In a social media post not too long ago, I asked a question; one that led to a new series called The Hard Questions, because when I posed the question asking for people’s deepest theological struggles, I was overwhelmed by the response. I realized that it’s not simply people who are struggling with faith who are also struggling with these gut wrenching “why’s”.
Today, I will be addressing and talking through one of the hardest questions. I want to start out by clarifying that I do not claim to know everything.
In fact, I claim to not know very much at all.
I am seeking to bring some sort of clarity to those who are in need of answers. I am coming from the position of a girl who is turning toward the Word of God for some answers to some very difficult questions. In turn, I am hoping to be able to bring some sort of peace to a wondering soul.
The first question I have been mulling over for quite some time now is one of pain and loss and of not knowing how God can be present in the midst of both. Questions like,“Does our prayer really change anything?” “Does it affect outcomes?” “What about when it seems like God doesn’t hear our cries?”
Let’s delve deeper into this issue. I am going to start directly with scripture, because surely there is nowhere else we can seek and find the very heart of Christ.
2 Corinthians 1:3-11
“Praise be to the God and Father of our Lord Jesus Christ, the Father of compassion and the God of all comfort, who comforts us in all our troubles so that we can comfort those in any trouble with the comfort we ourselves have received from God. For just as the sufferings of Christ flow over into our lives, so also through Christ our comfort overflows. If we are distressed it is for your comfort and salvation; if we are comforted, it is for your comfort, which produces in you patient endurance of the same sufferings we suffer. And our hope for you is firm, because we know that just as you share in our sufferings, so also you share in our comfort. We do not want you to be uninformed, brothers, about the hardships we suffered in the province of Asia. We were under great pressure, far beyond our ability to endure, so that we despaired even of life. Indeed, in our hearts we felt the sentence of death. But this happened that we might not rely on ourselves but on God, who raises the dead. He has delivered us from such a deadly peril, and he will deliver us. On him we have set our hope that he will continue to deliver us, as you help us by your prayers. Then many will give thanks on our behalf for the gracious favor granted us in answer to the prayers of many.”
When it comes to, really any subject, I like to look for Paul’s perspective. There is so much wisdom found in his life and example. At the end of the day, if you want advice for the trials you are walking through, look at Paul.
Here are some of the main things I observed while studying this;
- Suffering, pain, and loss point us and the Church toward Christ, together.
Sometimes, it is so that we can share in the suffering and loss and pain of others. It says that one’s comfort is also for another’s just as suffering is. As the body of Christ, we walk through times of suffering and comfort, but all together and all for the edification of the Church and for the glorification of God.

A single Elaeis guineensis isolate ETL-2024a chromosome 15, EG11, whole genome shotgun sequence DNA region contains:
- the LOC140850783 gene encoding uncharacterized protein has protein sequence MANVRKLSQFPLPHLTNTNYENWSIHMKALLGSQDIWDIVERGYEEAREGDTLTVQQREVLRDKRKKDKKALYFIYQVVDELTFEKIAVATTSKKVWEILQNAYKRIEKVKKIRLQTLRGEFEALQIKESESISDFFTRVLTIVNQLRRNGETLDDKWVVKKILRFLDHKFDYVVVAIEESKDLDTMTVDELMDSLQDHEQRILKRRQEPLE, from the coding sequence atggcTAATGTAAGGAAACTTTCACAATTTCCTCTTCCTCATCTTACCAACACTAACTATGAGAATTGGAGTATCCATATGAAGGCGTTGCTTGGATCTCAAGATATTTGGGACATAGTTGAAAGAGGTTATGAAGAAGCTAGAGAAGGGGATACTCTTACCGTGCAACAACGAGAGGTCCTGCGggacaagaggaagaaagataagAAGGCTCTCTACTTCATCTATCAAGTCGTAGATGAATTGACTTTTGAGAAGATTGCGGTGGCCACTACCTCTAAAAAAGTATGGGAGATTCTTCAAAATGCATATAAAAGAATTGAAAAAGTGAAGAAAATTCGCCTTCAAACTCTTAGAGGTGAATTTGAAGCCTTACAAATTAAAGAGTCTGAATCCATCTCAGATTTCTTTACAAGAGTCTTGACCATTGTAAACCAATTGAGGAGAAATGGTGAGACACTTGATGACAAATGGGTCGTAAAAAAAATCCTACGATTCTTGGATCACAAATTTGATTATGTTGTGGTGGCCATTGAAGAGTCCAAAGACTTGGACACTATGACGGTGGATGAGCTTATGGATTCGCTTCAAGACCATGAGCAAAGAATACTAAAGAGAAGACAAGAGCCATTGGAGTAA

- To suffer is to be like Christ.
Suffering makes us like Christ and is a part of the Christian walk. “the sufferings of Christ flow over into our lives” just as much as His comfort does.
Another scripture that shares this truth is Philippians 3:10-11, “I want to know Christ and the power of his resurrection and the fellowship of sharing in his sufferings, becoming like him in his death, and so somehow to attain to the resurrection from the dead.” We all want the first half of this verse to be our life. I want to know Christ and the power of his resurrection! Woo! What a beautiful thing! Oh…AND the fellowship of sharing in his sufferings, becoming like him in his death…ouch.
But here’s the thing; we cannot experience the power of his resurrection until we experience the fellowship of his sufferings.
While the power of his resurrection is beautiful, the fellowship of his sufferings is life-altering.
- Let’s put to death the myth that “God will never give us more than we can handle.” This is nowhere to be found in the Bible….nowhere…go look. In fact, right here in verses 8-9 it says “we were under great pressure, far beyond our ability to endure” so much so that they didn’t want to live. BUT here comes the hope…
- Christ doesn’t leave us to suffer on our own.
My favorite part of this scripture lies within these three statements; “He has delivered us…he will deliver us…he will continue to deliver us.”
Our testimony, our response and our overcoming of loss, pain, suffering, and trials, gives other believers the courage to be bold in their faith, points non-believers or those struggling with their faith toward Christ and makes us more like Christ in His sufferings so that we can truly know the power of His resurrection.
Maybe it’s not that our prayers are unanswered. Maybe it’s that our God, our Deliverer, is making us more like His son. Maybe we can’t fully minister to a broken world unless we have been broken, maybe we can’t heal the wounded until we have needed healing, and maybe we can’t point the lost to a Deliverer if we have not yet needed deliverance.
As sure as I am of those things I am even more sure of this; He has delivered us, He will deliver us, and He will continue to deliver us.
3 thoughts on “The Hard Questions: A God Who is Present in Pain, Loss, and Unanswered Prayer”
Marissa, this is so beautifully written. I love your perspective and I love seeing how the Lord is working through you!
Very well handled, and beautifully written! Great job on a tough topic! May we always start with the Word of God!